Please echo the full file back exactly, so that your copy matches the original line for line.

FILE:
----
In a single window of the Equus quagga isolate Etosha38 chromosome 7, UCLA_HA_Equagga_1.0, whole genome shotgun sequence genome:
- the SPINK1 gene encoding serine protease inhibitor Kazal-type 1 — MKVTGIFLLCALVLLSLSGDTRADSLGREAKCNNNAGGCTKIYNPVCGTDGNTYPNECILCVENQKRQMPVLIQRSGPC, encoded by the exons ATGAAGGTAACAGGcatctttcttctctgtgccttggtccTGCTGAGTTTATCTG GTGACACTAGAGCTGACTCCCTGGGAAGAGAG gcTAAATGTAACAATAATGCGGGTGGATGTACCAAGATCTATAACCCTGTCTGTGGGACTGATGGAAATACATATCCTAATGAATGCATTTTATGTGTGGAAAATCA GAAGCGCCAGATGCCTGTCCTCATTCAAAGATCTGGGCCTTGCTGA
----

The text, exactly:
In a single window of the Equus quagga isolate Etosha38 chromosome 7, UCLA_HA_Equagga_1.0, whole genome shotgun sequence genome:
- the SPINK1 gene encoding serine protease inhibitor Kazal-type 1 — MKVTGIFLLCALVLLSLSGDTRADSLGREAKCNNNAGGCTKIYNPVCGTDGNTYPNECILCVENQKRQMPVLIQRSGPC, encoded by the exons ATGAAGGTAACAGGcatctttcttctctgtgccttggtccTGCTGAGTTTATCTG GTGACACTAGAGCTGACTCCCTGGGAAGAGAG gcTAAATGTAACAATAATGCGGGTGGATGTACCAAGATCTATAACCCTGTCTGTGGGACTGATGGAAATACATATCCTAATGAATGCATTTTATGTGTGGAAAATCA GAAGCGCCAGATGCCTGTCCTCATTCAAAGATCTGGGCCTTGCTGA